Freeman's and Roberts' batteries out on the Franklin pike 5 miles. The Abolitionists were in ambush with four regiments of infantry, twelve pieces of artillery, and a battalion of [William B.] Stokes' cavalry, commanded by Brigadier-General [James S.] Negley. They opened fire upon us from their position. I placed Freman's and Roberts' batteries (four pieces each) on left of Franclin pike, between the Nolensville and Franklin pike, and returned their fire. After a spirited contest of an hour, they gave way, falling back down the Franklin pike toward Nashville. At this time I ordered my cavalry to charge, which order was quickly obeyed, their infantry and cavalry retreating down the pike toward Nashville. From this position my guns commanded the pike and played upon the Abolitionists with good effect, killing and wounding some 20 at one fire, which caused them to break and flee in disorder. I followed them up for a mile, when my artillery ammunition gave out and i withdrew my forces.
My loss in this action was 1 killed and 3 wounded. Loss of Abolitionists, 40 killed, 20 prisoners, and reported 60 wounded.
After this engagement I moved back to La Vergne.
Great credit is due Captain Freeman's battery, and Lieutenant [J. H.] Wiggins, commanding Roberts' battery, and their officers and men, for their coolness and discretion during this engagement. My officers and men acted well during the day, obeying with promptness each command.
All of which is respectfully submitted.
N. B. FORREST,
Lieutenant Colonel J. A. BUCKNER,
NOVEMBER 5, 1862.-Affair near Piketon, Ky.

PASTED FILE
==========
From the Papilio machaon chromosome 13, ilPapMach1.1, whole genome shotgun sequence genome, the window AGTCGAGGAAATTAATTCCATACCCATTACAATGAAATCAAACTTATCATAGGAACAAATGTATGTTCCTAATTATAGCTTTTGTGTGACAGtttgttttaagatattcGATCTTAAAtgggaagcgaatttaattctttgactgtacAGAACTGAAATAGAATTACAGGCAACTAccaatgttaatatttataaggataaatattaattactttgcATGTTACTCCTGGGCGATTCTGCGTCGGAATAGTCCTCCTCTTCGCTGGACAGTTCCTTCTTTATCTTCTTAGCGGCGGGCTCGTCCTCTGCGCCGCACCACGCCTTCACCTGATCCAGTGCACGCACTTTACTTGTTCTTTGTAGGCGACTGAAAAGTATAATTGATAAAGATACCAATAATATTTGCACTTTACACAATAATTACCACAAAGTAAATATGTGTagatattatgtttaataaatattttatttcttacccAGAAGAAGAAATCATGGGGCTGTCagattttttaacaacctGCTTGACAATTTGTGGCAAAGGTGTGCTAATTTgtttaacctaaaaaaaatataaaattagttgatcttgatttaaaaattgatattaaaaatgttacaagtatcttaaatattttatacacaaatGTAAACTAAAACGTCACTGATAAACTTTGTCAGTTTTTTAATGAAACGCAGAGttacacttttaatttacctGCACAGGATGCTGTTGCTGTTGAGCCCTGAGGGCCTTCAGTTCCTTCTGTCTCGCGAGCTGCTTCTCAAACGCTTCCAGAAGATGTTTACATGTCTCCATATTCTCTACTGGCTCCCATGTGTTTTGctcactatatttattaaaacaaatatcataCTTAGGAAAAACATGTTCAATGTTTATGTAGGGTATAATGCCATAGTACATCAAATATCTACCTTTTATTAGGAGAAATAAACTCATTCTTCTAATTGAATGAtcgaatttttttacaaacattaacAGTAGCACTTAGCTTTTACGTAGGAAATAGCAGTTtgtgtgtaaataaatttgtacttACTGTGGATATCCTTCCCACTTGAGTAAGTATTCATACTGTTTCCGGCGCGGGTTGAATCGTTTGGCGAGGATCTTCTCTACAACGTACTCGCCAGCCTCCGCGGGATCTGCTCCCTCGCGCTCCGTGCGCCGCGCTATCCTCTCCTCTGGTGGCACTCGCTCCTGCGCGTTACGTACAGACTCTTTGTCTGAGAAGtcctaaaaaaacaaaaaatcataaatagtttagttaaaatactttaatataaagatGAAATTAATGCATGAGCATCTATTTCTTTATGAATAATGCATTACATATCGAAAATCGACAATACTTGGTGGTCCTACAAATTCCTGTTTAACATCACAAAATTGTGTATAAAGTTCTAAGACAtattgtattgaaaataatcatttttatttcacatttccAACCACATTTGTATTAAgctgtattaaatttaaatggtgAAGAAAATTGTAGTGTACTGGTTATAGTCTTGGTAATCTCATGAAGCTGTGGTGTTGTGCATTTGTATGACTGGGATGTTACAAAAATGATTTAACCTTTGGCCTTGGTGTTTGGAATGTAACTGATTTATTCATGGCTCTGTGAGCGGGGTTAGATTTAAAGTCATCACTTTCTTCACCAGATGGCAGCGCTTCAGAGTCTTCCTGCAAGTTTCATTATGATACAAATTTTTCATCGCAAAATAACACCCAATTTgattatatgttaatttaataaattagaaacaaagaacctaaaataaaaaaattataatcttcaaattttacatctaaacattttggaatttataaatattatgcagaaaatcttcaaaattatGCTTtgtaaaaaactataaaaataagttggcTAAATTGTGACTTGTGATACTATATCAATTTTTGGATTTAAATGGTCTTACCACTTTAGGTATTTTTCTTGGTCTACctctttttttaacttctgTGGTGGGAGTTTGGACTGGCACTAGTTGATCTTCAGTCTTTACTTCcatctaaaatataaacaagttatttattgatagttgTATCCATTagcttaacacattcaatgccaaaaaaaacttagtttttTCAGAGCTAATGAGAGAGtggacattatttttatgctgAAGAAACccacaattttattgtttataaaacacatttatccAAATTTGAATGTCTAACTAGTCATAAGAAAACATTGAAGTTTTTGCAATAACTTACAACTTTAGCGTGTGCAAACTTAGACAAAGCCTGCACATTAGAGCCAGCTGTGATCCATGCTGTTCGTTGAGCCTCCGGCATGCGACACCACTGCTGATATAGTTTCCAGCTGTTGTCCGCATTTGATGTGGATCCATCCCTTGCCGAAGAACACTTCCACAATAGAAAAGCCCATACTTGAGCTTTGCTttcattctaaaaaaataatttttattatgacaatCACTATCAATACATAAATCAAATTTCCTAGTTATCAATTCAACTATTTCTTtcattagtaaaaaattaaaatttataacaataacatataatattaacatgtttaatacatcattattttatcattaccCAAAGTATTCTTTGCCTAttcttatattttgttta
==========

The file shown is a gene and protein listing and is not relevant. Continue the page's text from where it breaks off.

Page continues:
Reports of Colonel John Dils, jr., Thirty-ninth Kentucky Infantry, with congratulatory letter from Major-General H. G. Wright.
HEADQUARTERS CAMP FINNELL, November 10, 1862.
SIR: I took possession of this post on the 5th instant. The Confederates were camped 8 miles below this place, at Coal Grove (force 500 or 600, cavalry and infantry), but got notice of my approach in the night, when I was within 4 miles of them. The panic, I learn, was great. My little force entered their camp not more than one hour after the train left, but we pursued them, and in their camp and flight we captured about 75 prisoners, 150 guns, 3 wagons, a lot of tents, horses, and mules.
I pursued within 20 miles of the Pound Gap, but my men were marched down, marching 30 miles the last day, eating nothing but a little beef at night. This post is 100 miles from Cattlesburg, on the Ohio River, and the nearest force (Federal) is Ashland, 100 miles from here. The nearest Confederate force is 50 miles, Logan Court-House, Va. That force is 1,500 or 2,000 under Floyd and Witcher. My force that is armed, about 400. I will do the best 1 can, but there ought to be more force in this valley.
Your obedient servant,
JOHN DILS, JR.,
Colonel Thirty-ninth Kentucky Regiment.
General HORATIO G. WRIGHT.